Chinese EV manufacturers lead the way as countries vie for their presence
Published: Dec 04, 2023 08:59 PM
Illustration: Liu Xiangya/Global Times

Illustration: Liu Xiangya/Global Times

It was reported in late November that British Investment Minister Dominic Johnson wanted to attract Chinese automakers to move their manufacturing facilities to the UK. This is an interesting development, especially considering Europe's announcement of an anti-subsidy probe into Chinese electric vehicle (EV) manufacturers.

The situation in Europe is complex due to countries' diverse interests. France, for instance, does not sell many cars to China, so it is not concerned about potential EU anti-subsidy tariffs on Chinese cars and potential Chinese countermeasures. 

However, Germany, which has a significant car market in China, will be heavily affected by such tariffs. Given the varying interests within the EU, it is unlikely that a solution will be reached that satisfies all member states.

Germany holds a dominant position in the car industry, but in the past, the UK was a major player. Renowned British brands such as Rolls-Royce, Aston Martin and MG were prominent in the industry. However, MG and Lotus have been acquired by Chinese auto manufacturers. 

The UK has experienced de-industrialization, but now it is making efforts to re-industrialize. Nevertheless, the country faces challenges due to the high costs of energy, raw materials and labor, as well as its departure from the EU market. These factors make re-industrialization difficult for the UK.

The EV revolution is well underway, with China taking a significant lead in various aspects. China's manufacturing capacity, efficiency and cost-effectiveness are unmatched, making it the largest producer and seller of EVs globally. The country's economies of scale provide unparalleled efficiency, giving it a competitive edge over other players in the market.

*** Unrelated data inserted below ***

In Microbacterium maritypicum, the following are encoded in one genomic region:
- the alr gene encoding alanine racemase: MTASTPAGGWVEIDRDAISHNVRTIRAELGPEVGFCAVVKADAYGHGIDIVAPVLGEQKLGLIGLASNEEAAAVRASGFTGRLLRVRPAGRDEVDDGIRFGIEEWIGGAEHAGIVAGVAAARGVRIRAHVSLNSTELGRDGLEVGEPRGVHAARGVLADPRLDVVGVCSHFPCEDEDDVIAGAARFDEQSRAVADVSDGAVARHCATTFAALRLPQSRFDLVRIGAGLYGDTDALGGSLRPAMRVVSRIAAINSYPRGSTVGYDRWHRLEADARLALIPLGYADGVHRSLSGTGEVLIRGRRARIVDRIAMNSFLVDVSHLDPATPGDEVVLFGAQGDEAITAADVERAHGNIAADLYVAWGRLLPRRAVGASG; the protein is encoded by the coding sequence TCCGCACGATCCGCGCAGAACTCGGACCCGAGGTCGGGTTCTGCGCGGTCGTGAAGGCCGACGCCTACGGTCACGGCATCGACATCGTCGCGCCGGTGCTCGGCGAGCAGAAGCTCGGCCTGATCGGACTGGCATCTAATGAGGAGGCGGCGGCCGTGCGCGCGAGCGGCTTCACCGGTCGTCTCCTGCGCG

Germany, France and the UK are making significant efforts to enter the EV industry on a large scale. However, this poses a challenge for them as the majority of batteries are currently produced by China, which possesses the necessary technology. Consequently, German, French, American and British companies are seeking to establish joint ventures with Chinese battery manufacturers. German auto manufacturers are even considering acquiring Chinese companies, recognizing that if they cannot surpass Chinese competitors, they can instead purchase them. 

Foreign investors are actively pursuing other Chinese EV manufacturers. Wealth funds from the Middle East have engaged in extensive discussions regarding the acquisition of Chinese EV manufacturers and relocating their assembly operations to the Middle East. These discussions have gained significant momentum, with Saudi Arabia showing particular interest in advancing renewable energy sources.

The vehicle sector has been a cornerstone of every major industrialized country since the beginning of industrialization. It has created many suppliers and component makers, as well as many jobs. Furthermore, the accompanying services such as after-sales services and maintenance have proven to be highly lucrative businesses, providing yet more employment opportunities. Therefore, the auto sector has consistently played a crucial role as a pillar of any industrialized economy.

The accomplishments of China in the auto industry are undeniably impressive. There are two major factors contributing to this remarkable success. 

Firstly, the Chinese government has demonstrated a steadfast dedication to the development of the automobile sector, placing great emphasis on this objective. Secondly, the sheer magnitude of the Chinese economy has enabled the rapid advancement of the industry. China has been the world leader in sales for several consecutive years.

When it comes to innovation, many auto manufacturers, particularly those from Germany, acknowledge that they are constrained by outdated ideas and concepts that have not kept up with the internet age. In contrast, Chinese automakers are not bound by the limitations of the past. They have the ability to innovate and incorporate user-friendly applications, which has been truly remarkable. It will take a significant amount of time for other companies to catch up to the advances made by Chinese EV makers.

This article was compiled based on an interview with Charles Liu, senior fellow at Taihe Institute.